The idea is to have an RF backup in the event of cyberattacks on bitcoin transactions over the internet. There's just one problem: in the US (and most likely in Canada as well), using ham radio to complete financial transactions is blatantly illegal. FCC rules define amateur radio as a "noncommercial radio service" used by "duly authorized persons … solely with a personal aim and without pecuniary interest," and section 97.113 of the rules specifically prohibit "(c)ommunications in which the station licensee or control operator has a pecuniary interest…"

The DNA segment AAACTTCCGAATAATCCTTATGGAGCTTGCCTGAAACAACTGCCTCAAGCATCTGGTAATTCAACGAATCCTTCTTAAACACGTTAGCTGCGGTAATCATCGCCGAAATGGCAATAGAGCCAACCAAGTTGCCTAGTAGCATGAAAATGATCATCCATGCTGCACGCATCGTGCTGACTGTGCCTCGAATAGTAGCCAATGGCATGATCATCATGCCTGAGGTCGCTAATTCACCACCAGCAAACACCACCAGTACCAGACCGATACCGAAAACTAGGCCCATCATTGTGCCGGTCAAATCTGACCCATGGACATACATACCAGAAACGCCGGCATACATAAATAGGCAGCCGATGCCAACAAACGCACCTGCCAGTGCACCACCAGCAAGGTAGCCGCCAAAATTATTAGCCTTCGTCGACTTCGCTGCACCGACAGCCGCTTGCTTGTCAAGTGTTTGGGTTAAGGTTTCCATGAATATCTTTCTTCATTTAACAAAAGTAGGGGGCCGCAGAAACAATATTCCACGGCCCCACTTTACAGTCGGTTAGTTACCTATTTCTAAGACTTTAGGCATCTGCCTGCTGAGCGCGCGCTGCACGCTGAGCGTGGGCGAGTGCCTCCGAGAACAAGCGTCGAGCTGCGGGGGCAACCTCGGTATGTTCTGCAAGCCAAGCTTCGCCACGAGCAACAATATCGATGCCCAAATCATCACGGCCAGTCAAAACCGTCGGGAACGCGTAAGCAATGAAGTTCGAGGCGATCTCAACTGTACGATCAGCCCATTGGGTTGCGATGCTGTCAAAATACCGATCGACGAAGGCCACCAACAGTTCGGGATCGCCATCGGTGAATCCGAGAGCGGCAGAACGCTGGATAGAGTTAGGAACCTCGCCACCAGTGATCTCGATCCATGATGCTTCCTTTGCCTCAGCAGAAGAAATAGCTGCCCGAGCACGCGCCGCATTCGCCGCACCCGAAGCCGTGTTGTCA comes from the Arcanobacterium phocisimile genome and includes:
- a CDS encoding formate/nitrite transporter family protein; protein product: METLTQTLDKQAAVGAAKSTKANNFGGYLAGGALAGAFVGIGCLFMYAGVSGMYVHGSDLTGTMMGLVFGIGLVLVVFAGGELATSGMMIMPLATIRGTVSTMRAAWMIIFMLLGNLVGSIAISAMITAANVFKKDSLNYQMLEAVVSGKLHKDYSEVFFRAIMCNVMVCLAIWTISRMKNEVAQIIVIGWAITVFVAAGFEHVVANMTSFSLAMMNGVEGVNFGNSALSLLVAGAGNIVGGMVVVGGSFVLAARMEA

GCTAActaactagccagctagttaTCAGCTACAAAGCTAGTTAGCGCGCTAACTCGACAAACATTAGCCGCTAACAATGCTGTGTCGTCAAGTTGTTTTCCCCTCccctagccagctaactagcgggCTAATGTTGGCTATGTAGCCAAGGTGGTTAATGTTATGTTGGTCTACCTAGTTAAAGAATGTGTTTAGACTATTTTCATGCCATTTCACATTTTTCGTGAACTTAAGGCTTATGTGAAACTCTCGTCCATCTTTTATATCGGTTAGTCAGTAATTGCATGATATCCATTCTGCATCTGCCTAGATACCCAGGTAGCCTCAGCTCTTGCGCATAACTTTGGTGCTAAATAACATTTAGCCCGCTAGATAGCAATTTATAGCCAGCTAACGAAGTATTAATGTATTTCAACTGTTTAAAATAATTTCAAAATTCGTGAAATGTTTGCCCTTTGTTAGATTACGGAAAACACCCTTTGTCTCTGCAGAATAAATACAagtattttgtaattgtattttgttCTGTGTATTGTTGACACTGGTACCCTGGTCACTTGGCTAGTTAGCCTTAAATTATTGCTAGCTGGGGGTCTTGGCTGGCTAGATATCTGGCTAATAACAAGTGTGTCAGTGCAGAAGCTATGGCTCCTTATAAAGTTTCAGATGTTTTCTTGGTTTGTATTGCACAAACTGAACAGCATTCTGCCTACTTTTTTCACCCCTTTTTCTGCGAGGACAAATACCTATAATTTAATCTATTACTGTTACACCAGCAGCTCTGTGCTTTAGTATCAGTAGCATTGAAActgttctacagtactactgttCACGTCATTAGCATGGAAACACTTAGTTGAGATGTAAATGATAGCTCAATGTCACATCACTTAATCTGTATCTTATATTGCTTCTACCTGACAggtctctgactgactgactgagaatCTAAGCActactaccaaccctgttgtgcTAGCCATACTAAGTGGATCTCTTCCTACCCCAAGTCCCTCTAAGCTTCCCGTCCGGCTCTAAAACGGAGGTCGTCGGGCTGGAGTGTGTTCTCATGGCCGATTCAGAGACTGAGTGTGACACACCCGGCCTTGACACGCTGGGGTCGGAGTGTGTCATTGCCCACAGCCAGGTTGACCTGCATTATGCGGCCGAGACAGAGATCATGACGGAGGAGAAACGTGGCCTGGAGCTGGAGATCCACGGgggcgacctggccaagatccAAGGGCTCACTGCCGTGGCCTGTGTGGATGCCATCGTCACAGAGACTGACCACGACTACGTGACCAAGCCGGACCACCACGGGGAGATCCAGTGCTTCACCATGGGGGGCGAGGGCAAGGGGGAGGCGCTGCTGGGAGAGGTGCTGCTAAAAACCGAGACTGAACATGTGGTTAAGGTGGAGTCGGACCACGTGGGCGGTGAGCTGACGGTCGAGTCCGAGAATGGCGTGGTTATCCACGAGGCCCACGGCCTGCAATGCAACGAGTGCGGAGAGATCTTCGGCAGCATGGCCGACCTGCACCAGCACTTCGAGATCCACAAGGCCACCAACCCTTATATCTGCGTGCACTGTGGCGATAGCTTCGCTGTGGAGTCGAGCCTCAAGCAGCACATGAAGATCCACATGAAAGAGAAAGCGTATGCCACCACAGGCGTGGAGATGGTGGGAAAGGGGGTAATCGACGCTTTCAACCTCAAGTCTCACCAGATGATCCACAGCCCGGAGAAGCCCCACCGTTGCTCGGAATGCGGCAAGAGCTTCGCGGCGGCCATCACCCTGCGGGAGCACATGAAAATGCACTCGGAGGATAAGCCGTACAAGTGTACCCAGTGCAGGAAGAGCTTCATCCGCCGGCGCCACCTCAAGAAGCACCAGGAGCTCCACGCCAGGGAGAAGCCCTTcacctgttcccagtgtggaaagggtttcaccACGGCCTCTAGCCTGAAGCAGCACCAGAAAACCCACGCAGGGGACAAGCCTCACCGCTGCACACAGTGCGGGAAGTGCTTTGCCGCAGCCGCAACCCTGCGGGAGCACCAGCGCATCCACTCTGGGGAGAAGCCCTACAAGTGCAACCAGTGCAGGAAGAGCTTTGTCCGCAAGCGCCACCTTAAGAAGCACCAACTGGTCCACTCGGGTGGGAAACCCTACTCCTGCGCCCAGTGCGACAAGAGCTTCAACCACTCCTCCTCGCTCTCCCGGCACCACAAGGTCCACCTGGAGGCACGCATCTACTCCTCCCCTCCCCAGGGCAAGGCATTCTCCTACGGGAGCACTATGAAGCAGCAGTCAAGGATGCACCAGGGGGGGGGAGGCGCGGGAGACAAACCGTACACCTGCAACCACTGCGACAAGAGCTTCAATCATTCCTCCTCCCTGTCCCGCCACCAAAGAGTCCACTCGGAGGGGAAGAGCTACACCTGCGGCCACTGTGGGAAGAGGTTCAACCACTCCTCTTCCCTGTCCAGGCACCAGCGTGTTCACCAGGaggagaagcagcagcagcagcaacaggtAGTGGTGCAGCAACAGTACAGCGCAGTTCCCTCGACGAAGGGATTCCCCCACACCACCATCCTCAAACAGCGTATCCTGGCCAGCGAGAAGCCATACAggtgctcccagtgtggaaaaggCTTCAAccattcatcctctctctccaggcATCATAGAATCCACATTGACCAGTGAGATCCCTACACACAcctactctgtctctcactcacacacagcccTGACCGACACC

Wednesday, March 13, 2019
Can They DO That? (Well, not legally…)
From the "hey, wait a minute" department comes this report from CoinDesk, an online media outlet covering the virtual currency industry. According to the March 4 report, two bitcoin developers who also hold ham licenses successfully transmitted a bitcoin lightning payment via amateur radio. The payment was sent to developer and Bloomberg columnist Elaine Ou, KM6NCF, in California by Rodolfo Novak, VE3NAK, co-founder of CoinKite, a bitcoin hardware startup, in Ontario. After successfully receiving the payment, Ou reportedly tweeted that "Bitcoin is making ham radio cool again!"